Just as with bottleneck ﬂights, adjusting the ﬂight departure times or ground-time buffers at these bottleneck airports, and allocating additional resources during heavy traffic periods could help reduce the impact of congestion. In some cases it may be better to make the schedule sparser by removing ﬂights from congested periods.
Schedule padding in isolation may never achieve the desired result of improving operational robustness. Instead, it could further conceal operational inefficiencies and impose additional costs. Airlines need to develop additional capabilities to address the issue of planning for uncertainty, since this continues to remain a critical challenge for the industry.
Mazhar Arikan, Vinayak Deshpande, and Milind Sohoni. Building reliable air-travel infrastructure using empirical data and stochastic models of airline networks. Operations Research, 61(1):45–64, 2013.
Michael Ball, Cynthia Barnhart, Martin Dresner, Mark Hansen, Kevin Neels, Amedeo Odoni, Everett
Peterson, Lance Sherry, Antonio Trani, Bo Zou, et al. Total delay impact study. 2010. URL: http://www.nextor.org/pubs/TDI_Report_Final_11_03_10.pdf. Last accessed: June 30, 2016.
Ann Brody Guy. Flight delays cost $32.9 billion, passengers foot half the bill, October 2010. URL http://news.berkeley.edu/2010/10/18/flight_delays/. Last accessed: June 28, 2016.
Regina Kenney. Top 5 reasons for ﬂight delays, April 2015. URL http://aviationweek.com/mro/top-5-reasons-flight-delays#slide-2-field_images-1292581. Last accessed: June 28, 2016.
Chris Mayer and Todd Sinai. Why do airlines systematically schedule their ﬂights to arrive late? The Wharton School, University of Pennsylvania, 2003a.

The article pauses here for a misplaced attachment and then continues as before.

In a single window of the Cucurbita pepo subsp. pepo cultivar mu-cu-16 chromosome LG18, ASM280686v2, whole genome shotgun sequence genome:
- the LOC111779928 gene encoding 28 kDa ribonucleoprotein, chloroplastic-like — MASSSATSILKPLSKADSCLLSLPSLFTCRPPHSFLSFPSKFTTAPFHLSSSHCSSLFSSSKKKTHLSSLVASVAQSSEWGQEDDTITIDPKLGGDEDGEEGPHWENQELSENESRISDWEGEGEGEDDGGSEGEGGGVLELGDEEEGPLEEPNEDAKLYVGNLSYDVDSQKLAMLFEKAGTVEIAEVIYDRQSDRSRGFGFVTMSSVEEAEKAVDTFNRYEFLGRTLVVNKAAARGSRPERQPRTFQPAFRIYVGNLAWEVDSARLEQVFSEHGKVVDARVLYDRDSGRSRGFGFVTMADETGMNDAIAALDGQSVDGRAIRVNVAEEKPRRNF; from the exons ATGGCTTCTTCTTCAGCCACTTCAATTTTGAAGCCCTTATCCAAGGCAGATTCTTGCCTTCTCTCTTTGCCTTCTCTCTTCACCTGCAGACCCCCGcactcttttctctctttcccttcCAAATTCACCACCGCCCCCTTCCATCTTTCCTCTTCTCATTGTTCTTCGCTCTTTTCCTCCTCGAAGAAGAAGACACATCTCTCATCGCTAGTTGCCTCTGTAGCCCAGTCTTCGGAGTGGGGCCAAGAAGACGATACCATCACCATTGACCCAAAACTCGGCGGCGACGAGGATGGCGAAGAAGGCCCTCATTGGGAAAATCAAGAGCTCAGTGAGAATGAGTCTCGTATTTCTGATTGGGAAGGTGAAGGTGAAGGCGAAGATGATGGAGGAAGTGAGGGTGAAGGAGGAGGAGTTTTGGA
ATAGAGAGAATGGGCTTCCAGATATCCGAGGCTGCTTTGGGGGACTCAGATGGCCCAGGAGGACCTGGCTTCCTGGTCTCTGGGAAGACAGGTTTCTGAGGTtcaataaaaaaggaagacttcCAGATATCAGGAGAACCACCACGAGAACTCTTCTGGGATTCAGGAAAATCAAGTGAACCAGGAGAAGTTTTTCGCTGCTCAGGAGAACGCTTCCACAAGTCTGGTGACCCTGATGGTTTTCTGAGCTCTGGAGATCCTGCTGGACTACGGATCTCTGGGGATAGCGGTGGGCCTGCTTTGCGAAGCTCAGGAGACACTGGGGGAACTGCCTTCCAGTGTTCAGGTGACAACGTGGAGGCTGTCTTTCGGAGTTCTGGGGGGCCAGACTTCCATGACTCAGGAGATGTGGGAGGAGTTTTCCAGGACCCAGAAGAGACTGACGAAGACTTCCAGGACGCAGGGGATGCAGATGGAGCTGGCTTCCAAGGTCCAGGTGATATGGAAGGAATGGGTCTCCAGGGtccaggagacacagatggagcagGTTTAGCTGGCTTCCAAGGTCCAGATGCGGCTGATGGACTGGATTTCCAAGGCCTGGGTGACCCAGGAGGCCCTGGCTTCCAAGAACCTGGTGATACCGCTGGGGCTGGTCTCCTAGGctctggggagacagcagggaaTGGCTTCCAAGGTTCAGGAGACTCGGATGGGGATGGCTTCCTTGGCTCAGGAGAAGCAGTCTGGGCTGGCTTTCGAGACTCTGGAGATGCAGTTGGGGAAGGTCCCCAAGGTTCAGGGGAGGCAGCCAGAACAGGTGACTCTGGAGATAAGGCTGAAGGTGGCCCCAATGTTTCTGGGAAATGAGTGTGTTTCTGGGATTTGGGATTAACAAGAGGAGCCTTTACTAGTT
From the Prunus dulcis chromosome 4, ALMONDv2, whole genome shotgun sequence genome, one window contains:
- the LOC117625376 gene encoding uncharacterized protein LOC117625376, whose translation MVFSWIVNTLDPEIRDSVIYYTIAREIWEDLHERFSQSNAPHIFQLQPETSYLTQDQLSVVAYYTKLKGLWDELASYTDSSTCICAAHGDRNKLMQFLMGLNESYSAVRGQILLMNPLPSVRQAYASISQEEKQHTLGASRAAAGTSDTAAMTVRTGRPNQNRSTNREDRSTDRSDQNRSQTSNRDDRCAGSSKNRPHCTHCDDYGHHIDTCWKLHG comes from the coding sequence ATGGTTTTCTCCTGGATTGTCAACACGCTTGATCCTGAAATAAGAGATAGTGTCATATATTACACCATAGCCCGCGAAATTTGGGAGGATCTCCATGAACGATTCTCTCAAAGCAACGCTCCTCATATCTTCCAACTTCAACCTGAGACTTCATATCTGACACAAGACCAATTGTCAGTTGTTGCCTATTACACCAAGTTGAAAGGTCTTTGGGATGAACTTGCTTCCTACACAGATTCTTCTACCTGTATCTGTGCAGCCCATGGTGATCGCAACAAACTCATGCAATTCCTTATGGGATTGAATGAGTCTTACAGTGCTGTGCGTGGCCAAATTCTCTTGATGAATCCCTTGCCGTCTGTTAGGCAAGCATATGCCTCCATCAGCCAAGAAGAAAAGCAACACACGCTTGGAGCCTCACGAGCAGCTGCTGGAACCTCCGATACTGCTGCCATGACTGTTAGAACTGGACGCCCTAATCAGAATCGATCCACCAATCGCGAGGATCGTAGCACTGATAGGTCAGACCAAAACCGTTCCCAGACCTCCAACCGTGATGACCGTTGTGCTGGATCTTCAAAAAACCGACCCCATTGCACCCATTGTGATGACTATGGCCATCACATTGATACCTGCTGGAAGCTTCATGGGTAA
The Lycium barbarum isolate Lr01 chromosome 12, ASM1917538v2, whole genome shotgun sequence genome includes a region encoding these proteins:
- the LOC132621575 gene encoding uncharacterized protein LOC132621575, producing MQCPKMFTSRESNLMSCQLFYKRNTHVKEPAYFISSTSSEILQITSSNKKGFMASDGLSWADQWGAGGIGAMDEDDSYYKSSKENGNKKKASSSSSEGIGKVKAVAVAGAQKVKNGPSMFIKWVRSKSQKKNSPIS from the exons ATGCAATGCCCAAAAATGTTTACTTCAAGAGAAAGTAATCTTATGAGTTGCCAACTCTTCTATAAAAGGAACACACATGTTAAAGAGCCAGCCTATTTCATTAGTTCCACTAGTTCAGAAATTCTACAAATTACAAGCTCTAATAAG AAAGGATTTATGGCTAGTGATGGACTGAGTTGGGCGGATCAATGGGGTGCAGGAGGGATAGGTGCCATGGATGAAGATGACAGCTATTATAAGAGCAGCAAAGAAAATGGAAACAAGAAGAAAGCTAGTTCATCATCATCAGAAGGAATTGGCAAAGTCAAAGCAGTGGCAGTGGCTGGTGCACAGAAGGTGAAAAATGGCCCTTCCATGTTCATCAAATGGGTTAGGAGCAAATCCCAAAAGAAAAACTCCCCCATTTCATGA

Christopher Mayer and Todd Sinai. Network eﬀects, congestion externalities, and air traﬃc delays: Or why not all delays are evil. The American Economic Review, 93(4):1194–1215, 2003b.
CE Schumer and Carolyn B Maloney. Your ﬂight has been delayed again: ﬂight delays cost passengers, airlines, and the us economy billions. The US Senate Joint Economic Committee, 2008. URL https://maloney.house.gov/media-center/press-releases/joint-economic-committee-releases-report-detailing-over-40-billion-costs-flight-delays.
Gerasimos Skaltsas. Analysis of airline schedule padding on US domestic routes. PhD thesis, Massachusetts Institute of Technology, 2011.
Milind Sohoni, Y. C. Lee, and Diego Klabjan. Robust airline scheduling under block-time uncertainty. Transportation Science, 45(4):451–464, 2011.
Jinn-Tsai Wong and Shy-Chang Tsai. A survival model for ﬂight delay propagation. Journal of Air Transport Management, 23:5–11, 2012.
1 In a related study, Ball et al.  estimated the total cost of all U.S. air transportation delays in 2007 at $31.2 billion, including $16.7 billion in passenger delay costs and a $2.2 billion cost from loss of demand incurred by passengers who avoided air travel as a result of delays.
2 Informal conversations with airline planners suggested that airlines do not judiciously allocate block-times to scheduled ﬂights to balance costs versus operational beneﬁts.
3 Airlines share resources such as airports across networks.
4 Contrary to prevalent belief, these ﬂights may not always be early ﬂights in the day, but could be mid-day ﬂights too.